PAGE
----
Happy Burns Night
January 25 commemorates the birthday of Robert Burns, national poet of Scotland. Happy Birthday!
Robert Burns was born in 1759 near Ayr, Alloway. Young Robert received a sporadic education, as was common in those times, although his father William Burnes was a self-educated man. From an early age William taught Robert how to read and write, mathematics, history and geography. As he grew older, Robert did receive formal lessons in Latin and French from one John Murdoch, a travelling educator.
Burns' earliest poetry dates to 1774, when he wrote "O, Once I Lov'd A Bonnie Lass." He wrote several poems and songs over the coming years, including and not limited to: A Red, Red Roseopens a new window, To a Mouseopens a new window, Tam O' Shanteropens a new window, and perhaps most famously Auld Lang Syneopens a new window. Perhaps you even sang in this past New Year?
"Auld Lang Syne" originated as a Scottish folk song sung to commemorate the ending of important events and occasions. The exact origins of the song are unknown, although the first verse at least was collected down in 1711 by one James Watson. Burns took down the poem in 1788 in an attempt to put to writing a song that had only ever been orally recounted. Most of the poem is original to Burns, and the poem quickly grew to a national favorite. Burns spent much of his adult life in carousing and merriment, and his song quickly developed a reputation as a favorite for ending such events, New Year's Eve included. Today, "Auld Lang Syne" is popular throughout the world.
Another of Burns' renown poems is "Address to a Haggis". The first verse of this composition to the named food item follows below:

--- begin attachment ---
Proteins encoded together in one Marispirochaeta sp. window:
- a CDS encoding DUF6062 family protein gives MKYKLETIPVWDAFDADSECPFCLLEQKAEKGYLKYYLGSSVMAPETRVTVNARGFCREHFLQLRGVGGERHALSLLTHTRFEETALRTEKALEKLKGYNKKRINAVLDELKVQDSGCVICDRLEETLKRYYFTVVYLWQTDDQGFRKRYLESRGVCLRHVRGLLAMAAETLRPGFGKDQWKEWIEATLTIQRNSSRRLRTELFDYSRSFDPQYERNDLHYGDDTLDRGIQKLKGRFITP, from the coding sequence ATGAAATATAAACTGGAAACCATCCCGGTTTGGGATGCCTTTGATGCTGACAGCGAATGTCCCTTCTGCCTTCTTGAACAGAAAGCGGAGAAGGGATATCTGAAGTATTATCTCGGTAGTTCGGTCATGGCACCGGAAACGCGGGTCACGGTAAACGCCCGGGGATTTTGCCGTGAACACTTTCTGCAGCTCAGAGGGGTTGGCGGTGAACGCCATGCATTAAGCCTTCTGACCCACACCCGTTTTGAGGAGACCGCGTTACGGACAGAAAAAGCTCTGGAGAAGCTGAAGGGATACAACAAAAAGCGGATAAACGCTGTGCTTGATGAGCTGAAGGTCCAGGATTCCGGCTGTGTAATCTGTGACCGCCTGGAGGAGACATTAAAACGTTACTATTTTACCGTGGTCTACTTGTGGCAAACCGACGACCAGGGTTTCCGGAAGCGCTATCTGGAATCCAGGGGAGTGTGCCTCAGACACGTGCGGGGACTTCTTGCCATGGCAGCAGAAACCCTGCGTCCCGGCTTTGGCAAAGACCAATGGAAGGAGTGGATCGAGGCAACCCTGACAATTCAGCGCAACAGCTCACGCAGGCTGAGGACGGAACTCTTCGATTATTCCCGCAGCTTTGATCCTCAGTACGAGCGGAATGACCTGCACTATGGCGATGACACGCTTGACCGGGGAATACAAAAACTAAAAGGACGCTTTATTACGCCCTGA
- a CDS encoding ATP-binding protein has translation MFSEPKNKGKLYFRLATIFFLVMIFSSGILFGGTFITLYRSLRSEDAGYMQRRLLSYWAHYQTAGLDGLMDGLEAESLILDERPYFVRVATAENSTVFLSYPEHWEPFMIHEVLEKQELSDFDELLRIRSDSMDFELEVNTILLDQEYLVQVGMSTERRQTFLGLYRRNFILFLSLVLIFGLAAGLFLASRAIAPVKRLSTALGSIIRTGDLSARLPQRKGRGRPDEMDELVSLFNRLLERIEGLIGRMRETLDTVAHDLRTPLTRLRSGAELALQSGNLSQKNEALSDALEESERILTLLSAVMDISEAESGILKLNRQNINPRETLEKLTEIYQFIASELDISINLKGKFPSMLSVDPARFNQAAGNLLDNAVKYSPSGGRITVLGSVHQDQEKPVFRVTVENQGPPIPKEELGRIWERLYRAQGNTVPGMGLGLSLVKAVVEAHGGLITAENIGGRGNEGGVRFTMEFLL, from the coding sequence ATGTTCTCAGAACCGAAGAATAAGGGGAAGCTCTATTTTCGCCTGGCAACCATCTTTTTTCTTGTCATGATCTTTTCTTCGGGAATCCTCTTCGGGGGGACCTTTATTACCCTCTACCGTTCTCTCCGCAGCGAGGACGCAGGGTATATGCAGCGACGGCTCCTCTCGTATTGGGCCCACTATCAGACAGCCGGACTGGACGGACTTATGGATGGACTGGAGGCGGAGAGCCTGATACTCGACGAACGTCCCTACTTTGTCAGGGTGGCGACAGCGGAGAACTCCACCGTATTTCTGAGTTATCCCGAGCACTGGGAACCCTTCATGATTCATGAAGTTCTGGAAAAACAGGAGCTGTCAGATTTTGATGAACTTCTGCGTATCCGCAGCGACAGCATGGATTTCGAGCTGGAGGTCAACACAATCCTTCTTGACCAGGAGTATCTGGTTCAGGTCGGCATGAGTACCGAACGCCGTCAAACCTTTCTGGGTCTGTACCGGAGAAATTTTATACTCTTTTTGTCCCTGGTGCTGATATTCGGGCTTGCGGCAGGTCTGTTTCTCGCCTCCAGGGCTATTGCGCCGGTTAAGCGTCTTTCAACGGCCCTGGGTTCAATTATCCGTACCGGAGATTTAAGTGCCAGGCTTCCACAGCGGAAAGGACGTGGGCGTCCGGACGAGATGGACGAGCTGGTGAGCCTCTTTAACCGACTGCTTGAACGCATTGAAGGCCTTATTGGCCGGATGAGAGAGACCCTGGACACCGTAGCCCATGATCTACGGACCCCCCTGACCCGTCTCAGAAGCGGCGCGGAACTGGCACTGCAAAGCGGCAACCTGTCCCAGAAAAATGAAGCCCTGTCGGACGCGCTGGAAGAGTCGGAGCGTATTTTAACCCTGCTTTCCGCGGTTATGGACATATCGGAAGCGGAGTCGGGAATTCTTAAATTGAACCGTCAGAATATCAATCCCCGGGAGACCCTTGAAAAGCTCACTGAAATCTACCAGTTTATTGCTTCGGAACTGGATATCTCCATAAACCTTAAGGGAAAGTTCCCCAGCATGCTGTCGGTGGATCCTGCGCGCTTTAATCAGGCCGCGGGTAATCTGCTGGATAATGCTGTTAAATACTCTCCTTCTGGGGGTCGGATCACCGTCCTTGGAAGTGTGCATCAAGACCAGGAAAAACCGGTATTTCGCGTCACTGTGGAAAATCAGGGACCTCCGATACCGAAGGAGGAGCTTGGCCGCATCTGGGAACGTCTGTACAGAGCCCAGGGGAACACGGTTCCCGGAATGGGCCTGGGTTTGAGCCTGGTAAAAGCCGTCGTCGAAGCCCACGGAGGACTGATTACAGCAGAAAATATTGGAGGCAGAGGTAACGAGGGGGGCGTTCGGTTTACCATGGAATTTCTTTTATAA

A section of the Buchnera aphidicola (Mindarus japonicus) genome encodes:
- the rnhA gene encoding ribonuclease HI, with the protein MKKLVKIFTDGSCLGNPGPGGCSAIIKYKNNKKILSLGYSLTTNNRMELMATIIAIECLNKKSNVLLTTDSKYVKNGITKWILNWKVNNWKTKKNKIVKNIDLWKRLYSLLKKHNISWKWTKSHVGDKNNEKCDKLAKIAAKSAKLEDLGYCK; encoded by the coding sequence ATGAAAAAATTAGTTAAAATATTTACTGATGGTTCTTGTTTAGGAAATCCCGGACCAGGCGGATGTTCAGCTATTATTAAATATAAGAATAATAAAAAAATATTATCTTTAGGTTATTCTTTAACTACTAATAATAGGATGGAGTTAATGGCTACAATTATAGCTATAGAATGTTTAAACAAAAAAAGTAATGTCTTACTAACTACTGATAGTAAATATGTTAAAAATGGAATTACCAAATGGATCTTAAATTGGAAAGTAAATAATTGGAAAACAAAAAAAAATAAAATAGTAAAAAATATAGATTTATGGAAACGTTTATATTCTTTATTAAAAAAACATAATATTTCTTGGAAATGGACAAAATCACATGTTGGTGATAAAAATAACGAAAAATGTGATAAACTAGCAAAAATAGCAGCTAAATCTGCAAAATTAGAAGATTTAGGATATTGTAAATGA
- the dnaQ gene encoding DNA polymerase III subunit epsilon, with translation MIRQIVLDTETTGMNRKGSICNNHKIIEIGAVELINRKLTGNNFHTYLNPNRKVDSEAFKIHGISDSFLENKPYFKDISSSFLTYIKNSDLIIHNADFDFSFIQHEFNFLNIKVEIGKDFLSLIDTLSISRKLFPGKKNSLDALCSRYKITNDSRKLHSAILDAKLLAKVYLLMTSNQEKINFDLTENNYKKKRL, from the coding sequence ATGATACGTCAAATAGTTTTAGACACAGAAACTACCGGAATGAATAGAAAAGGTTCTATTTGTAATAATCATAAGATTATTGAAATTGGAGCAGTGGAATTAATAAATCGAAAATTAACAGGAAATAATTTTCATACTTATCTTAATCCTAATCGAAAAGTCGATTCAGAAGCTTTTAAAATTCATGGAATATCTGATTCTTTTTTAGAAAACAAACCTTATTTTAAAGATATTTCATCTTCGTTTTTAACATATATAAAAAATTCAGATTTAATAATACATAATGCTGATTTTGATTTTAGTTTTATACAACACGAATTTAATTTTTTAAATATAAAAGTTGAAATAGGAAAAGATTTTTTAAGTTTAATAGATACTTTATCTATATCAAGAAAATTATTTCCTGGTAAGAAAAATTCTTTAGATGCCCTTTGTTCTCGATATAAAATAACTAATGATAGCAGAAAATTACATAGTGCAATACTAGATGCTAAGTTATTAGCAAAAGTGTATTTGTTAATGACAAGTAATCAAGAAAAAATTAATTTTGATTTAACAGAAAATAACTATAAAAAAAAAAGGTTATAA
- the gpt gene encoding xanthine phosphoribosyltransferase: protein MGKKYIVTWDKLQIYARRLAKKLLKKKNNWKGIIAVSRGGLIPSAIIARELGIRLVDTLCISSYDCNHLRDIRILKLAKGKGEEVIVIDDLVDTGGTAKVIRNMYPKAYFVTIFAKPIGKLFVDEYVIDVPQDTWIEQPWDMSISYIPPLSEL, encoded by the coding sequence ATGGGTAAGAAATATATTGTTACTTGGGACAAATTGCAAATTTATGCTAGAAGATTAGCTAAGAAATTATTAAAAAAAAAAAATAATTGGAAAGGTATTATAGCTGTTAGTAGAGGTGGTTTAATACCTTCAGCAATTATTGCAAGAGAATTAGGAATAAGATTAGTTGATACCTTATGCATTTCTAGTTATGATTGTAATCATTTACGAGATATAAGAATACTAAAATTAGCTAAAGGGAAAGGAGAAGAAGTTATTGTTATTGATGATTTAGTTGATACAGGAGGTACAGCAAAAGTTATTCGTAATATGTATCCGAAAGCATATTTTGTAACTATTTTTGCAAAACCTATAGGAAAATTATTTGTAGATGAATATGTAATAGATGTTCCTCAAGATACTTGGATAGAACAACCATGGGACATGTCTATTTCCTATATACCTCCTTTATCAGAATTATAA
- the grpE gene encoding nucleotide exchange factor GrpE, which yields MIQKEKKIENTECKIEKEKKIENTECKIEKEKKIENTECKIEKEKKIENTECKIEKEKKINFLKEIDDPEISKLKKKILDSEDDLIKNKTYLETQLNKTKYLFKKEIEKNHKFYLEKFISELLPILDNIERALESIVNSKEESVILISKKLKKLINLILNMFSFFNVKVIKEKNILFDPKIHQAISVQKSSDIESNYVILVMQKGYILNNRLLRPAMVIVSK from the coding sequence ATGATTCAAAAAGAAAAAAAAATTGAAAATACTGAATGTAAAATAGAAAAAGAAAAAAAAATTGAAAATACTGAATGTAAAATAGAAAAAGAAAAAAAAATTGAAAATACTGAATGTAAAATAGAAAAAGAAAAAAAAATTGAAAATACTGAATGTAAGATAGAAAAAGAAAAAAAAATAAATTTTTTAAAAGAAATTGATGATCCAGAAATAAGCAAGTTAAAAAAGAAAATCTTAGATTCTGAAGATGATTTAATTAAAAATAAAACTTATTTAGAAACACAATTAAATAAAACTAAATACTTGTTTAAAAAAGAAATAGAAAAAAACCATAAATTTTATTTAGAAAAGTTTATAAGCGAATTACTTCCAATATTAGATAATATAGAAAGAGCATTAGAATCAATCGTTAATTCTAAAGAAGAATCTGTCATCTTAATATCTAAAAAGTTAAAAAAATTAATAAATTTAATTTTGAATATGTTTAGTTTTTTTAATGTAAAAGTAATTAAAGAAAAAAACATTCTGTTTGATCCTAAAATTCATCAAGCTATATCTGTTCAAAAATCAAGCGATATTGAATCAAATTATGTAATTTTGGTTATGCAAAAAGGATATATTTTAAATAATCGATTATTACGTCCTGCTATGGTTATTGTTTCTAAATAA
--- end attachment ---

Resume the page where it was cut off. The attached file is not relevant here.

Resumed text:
Fair fa' your honest, sonsie face
Great Chieftain o' the puddin-race!
Aboon them a'ye tak your place,
Painch, tripe, or thairm:
Weel are ye wordy o'a grace
As laing's my airm.
The full poem can be read hereopens a new window.
Haggis is the national dish of Scotland, and has been associated with the nation officially since the 18th century. Haggis falls into the category of 'pudding', which is the British Isles, are variations of sausage. It is traditionally made using sheep offal and various spices and seasonings, not unlike boudin and other rustic sausages.
The Burns Supper is a traditional meal held on Robert Burns' birthday. Traditionally, haggis is served with 'neeps and tatties' (turnips and potato) along with a dram of whiskey. Burns Night emerged as a very popular day of national import after 1802, when the first such dinner was held in Greenock. Burns Day is so popular in fact, it is celebrated more widely than the official national observance of St. Andrew's Day.
Robert Burns, born a farmer's son, never had robust health or a prosperous future. Though gifted as a poet and song-writer, he spent much of his life struggling to support his wife and twelve children. At the age of 37, he died at the height of his fame in 1796. Numerous monuments have been erected in his honor, and he is listed as an early influence among romanticist poets. Below is a photo of the Burns Monument Centre in Kilmarnock.
Looking for something else? The St. Tammany Parish Library is always happy to offer use of our online catalogopens a new window for more information on this and other topics. Until next time!